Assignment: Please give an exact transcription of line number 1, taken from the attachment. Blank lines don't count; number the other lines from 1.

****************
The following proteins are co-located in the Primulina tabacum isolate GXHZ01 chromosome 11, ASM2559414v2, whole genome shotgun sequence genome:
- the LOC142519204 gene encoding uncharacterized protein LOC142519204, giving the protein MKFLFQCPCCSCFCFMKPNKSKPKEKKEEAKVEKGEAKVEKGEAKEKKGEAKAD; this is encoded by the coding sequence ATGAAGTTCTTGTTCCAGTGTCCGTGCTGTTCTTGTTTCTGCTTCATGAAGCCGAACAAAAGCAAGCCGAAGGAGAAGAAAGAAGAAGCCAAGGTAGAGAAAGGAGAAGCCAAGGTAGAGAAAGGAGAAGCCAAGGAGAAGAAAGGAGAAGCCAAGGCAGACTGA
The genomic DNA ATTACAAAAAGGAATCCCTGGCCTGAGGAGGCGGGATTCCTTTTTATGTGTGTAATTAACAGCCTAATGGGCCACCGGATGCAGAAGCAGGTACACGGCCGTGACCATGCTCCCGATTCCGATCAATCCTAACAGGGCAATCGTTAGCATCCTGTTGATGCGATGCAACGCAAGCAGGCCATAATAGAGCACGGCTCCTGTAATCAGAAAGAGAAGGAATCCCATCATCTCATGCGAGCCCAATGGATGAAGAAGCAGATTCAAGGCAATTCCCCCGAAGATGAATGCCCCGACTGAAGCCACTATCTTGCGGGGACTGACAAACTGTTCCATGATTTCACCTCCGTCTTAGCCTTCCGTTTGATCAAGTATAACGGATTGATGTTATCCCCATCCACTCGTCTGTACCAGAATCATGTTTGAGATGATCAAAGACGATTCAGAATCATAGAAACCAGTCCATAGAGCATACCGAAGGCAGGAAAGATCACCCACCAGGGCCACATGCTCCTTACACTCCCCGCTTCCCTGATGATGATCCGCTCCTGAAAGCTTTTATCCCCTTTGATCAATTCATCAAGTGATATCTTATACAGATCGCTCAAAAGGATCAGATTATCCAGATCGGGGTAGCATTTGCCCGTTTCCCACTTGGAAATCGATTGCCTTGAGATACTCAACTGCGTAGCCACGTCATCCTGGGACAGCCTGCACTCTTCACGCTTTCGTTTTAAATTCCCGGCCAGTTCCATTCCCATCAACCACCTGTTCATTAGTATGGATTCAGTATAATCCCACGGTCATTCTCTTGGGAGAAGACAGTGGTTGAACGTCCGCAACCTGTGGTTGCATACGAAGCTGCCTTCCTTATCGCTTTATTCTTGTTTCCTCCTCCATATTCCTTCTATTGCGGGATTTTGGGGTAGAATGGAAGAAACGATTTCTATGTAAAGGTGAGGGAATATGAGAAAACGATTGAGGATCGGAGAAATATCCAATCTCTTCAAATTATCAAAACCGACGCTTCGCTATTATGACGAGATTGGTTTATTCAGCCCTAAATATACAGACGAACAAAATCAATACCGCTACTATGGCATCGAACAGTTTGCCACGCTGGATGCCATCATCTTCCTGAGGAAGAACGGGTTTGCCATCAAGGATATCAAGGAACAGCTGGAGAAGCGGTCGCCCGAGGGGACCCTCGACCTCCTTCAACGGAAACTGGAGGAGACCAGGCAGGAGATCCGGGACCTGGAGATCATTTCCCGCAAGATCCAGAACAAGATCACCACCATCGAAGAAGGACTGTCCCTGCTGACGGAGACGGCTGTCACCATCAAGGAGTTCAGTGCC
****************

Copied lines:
The following proteins are co-located in the Primulina tabacum isolate GXHZ01 chromosome 11, ASM2559414v2, whole genome shotgun sequence genome: